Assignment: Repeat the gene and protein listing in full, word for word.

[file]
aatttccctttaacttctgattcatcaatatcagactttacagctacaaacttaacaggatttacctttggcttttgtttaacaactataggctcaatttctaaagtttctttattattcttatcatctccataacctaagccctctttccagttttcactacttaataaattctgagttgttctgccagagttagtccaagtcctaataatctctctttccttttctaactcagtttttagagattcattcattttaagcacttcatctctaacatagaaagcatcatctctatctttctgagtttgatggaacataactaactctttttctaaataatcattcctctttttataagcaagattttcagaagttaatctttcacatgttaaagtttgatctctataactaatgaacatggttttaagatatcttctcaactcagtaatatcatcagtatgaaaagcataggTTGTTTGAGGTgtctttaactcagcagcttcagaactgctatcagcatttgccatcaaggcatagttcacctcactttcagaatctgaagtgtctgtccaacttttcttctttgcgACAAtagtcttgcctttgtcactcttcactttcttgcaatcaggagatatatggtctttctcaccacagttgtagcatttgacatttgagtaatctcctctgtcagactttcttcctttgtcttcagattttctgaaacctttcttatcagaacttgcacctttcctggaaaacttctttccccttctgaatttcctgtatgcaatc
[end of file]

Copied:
aatttccctttaacttctgattcatcaatatcagactttacagctacaaacttaacaggatttacctttggcttttgtttaacaactataggctcaatttctaaagtttctttattattcttatcatctccataacctaagccctctttccagttttcactacttaataaattctgagttgttctgccagagttagtccaagtcctaataatctctctttccttttctaactcagtttttagagattcattcattttaagcacttcatctctaacatagaaagcatcatctctatctttctgagtttgatggaacataactaactctttttctaaataatcattcctctttttataagcaagattttcagaagttaatctttcacatgttaaagtttgatctctataactaatgaacatggttttaagatatcttctcaactcagtaatatcatcagtatgaaaagcataggTTGTTTGAGGTgtctttaactcagcagcttcagaactgctatcagcatttgccatcaaggcatagttcacctcactttcagaatctgaagtgtctgtccaacttttcttctttgcgACAAtagtcttgcctttgtcactcttcactttcttgcaatcaggagatatatggtctttctcaccacagttgtagcatttgacatttgagtaatctcctctgtcagactttcttcctttgtcttcagattttctgaaacctttcttatcagaacttgcacctttcctggaaaacttctttccccttctgaatttcctgtatgcaatc